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wschmitt3

Heading to Montana on the 3rd of July

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So I am going to be going to Sweetwater Guide School 3 July on the Big Horn River and I am so nervous and excited I can hardly sleep.

 

Any body been? Any one think about going? Any one fished the Big Horn River have any tips or stories to share.

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The Ray Charles is the fly of choice there. My only tip is have plenty of gas in your car and you might bring a spare sandwich. It's a long way between filling stations and resurants out that way.

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I'm flying in to Billings and they pick me up at the airport. But that's good advise thanks.

 

I saw the they have the ray charles on the list of flies to bring. I am going to put in an order for some in about 2 minutes

 

Edit - an order for some ostrich in grey and tan.

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Just wondering, is your intent to pursue a guiding career or is just for you personal advancement?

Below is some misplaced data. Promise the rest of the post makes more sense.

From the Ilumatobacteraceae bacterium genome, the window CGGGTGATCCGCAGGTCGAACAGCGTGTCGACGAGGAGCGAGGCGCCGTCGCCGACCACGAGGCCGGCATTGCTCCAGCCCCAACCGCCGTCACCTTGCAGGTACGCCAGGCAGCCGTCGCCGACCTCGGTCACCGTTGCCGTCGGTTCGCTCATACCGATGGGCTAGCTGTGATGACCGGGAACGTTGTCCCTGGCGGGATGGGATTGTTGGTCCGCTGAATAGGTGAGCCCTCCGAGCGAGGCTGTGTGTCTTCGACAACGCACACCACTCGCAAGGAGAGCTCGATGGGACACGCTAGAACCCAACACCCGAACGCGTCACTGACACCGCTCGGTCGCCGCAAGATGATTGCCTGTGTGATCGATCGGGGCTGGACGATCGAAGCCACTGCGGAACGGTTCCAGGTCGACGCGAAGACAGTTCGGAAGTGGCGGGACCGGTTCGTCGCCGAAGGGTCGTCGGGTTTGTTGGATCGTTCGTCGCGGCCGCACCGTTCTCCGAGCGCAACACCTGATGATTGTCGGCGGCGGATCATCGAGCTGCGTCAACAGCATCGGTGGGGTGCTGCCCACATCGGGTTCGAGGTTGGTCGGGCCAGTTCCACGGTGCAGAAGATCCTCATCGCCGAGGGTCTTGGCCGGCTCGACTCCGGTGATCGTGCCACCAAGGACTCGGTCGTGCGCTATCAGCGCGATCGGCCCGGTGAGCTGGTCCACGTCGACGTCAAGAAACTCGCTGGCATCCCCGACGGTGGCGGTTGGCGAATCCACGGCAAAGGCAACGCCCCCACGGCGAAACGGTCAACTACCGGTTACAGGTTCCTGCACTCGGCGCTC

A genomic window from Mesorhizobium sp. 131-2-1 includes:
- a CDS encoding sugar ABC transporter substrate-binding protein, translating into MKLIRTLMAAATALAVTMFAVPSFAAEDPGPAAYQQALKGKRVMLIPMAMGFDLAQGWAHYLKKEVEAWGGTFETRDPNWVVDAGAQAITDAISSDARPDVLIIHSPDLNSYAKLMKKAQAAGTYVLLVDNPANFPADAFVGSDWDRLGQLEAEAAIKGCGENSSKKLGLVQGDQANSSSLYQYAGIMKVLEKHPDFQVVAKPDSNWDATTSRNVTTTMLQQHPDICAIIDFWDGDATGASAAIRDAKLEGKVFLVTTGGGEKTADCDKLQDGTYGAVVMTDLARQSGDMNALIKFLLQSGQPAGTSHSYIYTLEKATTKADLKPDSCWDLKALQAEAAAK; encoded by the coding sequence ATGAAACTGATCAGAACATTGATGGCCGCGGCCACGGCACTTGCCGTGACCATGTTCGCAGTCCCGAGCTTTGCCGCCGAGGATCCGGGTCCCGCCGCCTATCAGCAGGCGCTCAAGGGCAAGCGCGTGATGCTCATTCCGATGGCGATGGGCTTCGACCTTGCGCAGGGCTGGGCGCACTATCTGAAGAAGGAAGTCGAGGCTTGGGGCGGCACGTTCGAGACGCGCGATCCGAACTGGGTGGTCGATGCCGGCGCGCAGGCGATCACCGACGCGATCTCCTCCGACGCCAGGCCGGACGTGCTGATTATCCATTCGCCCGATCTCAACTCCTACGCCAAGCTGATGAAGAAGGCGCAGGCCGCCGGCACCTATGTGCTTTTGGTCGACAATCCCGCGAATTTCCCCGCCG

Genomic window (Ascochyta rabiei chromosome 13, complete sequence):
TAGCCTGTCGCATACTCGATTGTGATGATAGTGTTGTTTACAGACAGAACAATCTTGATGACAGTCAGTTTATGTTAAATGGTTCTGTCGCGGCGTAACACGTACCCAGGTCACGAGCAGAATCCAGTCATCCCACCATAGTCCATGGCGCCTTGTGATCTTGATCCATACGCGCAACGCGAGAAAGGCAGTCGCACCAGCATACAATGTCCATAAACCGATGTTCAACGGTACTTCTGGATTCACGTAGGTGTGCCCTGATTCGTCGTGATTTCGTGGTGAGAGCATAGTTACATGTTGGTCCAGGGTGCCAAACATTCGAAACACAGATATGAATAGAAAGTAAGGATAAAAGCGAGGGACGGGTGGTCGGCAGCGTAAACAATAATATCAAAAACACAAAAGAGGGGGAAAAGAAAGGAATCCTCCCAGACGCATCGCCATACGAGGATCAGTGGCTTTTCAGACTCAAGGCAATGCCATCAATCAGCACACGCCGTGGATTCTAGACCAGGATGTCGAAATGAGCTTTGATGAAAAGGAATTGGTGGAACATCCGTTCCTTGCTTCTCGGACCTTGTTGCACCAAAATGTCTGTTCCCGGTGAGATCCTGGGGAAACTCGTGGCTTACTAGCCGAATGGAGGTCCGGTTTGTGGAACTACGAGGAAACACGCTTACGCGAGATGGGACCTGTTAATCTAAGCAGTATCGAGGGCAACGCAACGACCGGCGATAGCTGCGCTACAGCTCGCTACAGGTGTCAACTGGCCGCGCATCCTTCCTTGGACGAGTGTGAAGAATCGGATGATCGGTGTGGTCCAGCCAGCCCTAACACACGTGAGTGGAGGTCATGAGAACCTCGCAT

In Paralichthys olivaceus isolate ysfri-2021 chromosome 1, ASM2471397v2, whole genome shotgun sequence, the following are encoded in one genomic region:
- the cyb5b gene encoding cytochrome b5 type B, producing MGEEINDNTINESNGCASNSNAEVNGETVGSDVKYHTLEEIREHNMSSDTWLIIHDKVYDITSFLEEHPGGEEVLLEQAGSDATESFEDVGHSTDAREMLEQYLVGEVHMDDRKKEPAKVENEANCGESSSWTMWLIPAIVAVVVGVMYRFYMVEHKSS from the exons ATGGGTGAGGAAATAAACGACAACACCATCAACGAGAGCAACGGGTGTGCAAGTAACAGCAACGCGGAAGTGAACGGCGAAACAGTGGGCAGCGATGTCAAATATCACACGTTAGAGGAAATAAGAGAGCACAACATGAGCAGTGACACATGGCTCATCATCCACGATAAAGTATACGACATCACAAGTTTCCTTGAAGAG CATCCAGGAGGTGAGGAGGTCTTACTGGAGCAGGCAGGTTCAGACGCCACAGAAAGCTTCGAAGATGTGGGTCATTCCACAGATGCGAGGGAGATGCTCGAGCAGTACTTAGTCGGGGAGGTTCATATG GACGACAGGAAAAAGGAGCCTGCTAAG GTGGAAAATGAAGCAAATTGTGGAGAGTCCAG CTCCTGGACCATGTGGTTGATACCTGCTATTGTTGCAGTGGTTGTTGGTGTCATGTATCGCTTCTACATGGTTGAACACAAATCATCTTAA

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Both, but I am going to try to start a guiding career. Until recently I didn't think it was something that was in the realm possibility of in terms of my know how or experience but after some encouragement from a few people in the industry I changed my mind and decided to give it a try.

 

Why do you ask?

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Why do I ask? 'Cause I'm a nosy son of a gun, why else? No, it's just something that begs the question. For me, I wish I'd have gone to one of the schools like Orvis or some others run for personal improvement. Having had a charter boat on Lake Superior for a few years and guided on some vacations from the plant up on Big Saganaga Lake in MN for walley, smallmouth and pike, I personally would not want to do guiding involving fly rods and trout. One of the things you need a huge dose of is patience. You always run across the occasional a-hole but for the most part it's working with decent people, but adding all the tangles and light tippets and flailing lines of fly fishing with people like me who think they know what they're doing but really don't that will drive you crazy.